We have a huge contradiction in this country. For at least the last decade, our culture has communicated to children from day one, in messages both subtle and overt, that admission to a “good” college is necessary to navigating life as an adult. Our entire educational system has molded itself to the demands of elite college admissions, in fact — so much so that in many states, the SAT has become the high school exit exam, instead of the college entrance exam it was intended to be. Presented with the idea that college acceptance is a marker of achievement and self-worth, our children have molded themselves to the demands of elite college admissions, spending much of their high school careers focusing not on high school itself, but on “looking good” on a college application.
And yet, there is a tragic twist: It is nearly impossible to gain admission to an elite school, even for the most conventionally high-achieving student. Faced with rejection from a top school, many students see only bleakness — their efforts and anxiety all amounting to nothing.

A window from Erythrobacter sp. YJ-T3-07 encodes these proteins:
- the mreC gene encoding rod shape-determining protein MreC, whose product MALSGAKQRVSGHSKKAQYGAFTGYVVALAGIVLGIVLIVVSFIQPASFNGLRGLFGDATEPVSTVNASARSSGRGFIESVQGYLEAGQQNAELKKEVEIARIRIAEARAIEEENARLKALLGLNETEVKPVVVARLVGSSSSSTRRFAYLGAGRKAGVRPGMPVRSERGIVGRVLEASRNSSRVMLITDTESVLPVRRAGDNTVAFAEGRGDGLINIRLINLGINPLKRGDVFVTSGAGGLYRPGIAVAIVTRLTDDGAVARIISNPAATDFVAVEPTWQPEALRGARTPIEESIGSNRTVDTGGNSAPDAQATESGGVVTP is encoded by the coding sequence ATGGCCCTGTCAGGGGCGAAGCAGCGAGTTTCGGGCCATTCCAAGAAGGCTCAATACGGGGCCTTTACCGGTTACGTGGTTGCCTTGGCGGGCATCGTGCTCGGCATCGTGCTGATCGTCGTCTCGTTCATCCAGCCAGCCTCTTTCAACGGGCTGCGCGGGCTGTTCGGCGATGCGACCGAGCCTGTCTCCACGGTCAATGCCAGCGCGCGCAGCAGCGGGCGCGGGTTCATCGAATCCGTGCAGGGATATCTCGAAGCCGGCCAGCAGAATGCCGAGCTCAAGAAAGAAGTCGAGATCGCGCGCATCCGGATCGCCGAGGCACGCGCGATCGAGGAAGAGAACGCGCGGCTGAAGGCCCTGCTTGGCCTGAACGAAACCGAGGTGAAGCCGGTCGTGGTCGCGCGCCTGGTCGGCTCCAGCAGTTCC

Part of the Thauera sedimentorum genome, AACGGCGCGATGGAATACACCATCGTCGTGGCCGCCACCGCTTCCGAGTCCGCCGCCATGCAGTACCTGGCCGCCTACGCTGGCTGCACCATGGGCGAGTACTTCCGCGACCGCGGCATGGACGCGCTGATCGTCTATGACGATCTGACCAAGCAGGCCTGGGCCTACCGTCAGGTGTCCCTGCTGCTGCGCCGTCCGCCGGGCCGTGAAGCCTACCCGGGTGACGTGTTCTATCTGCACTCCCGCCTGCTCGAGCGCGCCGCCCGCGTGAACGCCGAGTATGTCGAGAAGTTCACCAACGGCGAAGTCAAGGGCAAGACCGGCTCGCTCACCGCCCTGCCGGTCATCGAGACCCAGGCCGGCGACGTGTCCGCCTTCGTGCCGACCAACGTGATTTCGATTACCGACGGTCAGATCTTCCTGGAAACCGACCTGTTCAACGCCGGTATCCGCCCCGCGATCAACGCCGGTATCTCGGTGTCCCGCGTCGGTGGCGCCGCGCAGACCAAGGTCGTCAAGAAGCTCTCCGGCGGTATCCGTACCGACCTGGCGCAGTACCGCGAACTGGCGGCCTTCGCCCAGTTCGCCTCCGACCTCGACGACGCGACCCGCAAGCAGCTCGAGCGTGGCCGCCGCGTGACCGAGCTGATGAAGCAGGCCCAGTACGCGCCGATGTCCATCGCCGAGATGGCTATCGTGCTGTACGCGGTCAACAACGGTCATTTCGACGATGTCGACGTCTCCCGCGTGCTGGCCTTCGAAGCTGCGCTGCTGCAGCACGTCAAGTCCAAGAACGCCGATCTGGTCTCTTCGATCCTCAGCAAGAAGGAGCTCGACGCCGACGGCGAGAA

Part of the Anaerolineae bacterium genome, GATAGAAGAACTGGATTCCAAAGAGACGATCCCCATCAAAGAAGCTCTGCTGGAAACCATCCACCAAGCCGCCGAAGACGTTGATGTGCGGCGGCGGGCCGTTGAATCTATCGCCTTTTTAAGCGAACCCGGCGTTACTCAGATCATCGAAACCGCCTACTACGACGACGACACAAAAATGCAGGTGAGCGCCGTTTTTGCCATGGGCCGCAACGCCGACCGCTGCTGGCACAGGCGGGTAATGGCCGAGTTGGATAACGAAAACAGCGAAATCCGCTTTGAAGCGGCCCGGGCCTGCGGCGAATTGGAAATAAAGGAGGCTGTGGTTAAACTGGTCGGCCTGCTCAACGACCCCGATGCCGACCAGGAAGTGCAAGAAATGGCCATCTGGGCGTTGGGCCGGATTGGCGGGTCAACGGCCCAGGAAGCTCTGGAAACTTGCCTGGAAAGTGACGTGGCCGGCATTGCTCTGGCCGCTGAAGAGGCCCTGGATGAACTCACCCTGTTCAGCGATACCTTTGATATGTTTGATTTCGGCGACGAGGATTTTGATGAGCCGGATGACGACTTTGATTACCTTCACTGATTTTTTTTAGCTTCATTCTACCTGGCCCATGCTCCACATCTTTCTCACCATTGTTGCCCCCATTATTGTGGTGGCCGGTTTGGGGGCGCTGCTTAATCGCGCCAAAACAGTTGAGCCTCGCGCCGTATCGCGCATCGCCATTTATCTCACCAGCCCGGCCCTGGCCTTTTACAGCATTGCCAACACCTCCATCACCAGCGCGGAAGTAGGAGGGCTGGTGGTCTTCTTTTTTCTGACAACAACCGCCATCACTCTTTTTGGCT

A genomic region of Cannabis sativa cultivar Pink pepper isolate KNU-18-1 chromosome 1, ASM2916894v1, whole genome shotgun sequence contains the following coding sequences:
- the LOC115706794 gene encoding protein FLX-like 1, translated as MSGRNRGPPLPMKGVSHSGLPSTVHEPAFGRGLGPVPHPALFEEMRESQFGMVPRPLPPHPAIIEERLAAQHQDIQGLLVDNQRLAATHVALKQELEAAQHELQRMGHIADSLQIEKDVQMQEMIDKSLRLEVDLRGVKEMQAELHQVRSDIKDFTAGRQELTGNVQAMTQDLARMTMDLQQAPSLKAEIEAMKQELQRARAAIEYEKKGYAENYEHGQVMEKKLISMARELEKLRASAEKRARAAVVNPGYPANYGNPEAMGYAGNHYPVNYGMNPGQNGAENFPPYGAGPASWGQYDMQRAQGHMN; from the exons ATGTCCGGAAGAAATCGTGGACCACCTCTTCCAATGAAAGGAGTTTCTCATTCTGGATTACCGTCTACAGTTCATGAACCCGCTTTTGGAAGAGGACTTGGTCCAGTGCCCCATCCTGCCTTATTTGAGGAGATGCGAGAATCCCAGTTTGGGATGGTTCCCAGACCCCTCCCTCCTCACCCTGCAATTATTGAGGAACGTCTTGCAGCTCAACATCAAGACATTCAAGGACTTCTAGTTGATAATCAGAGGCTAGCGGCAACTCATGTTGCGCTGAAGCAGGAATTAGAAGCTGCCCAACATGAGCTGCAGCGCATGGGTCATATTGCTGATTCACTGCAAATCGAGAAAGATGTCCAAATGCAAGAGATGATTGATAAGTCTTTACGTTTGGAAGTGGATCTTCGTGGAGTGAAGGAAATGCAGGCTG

Most of us hope our kids will be able to survive and thrive independently as adults, which means finding their way to careers that are both financially and personally satisfying. Many of us also believe that a college degree is the best and most sure path to this personal and financial stability. And certainly, having a college degree does correlate with higher income and greater civic engagement, among other good things.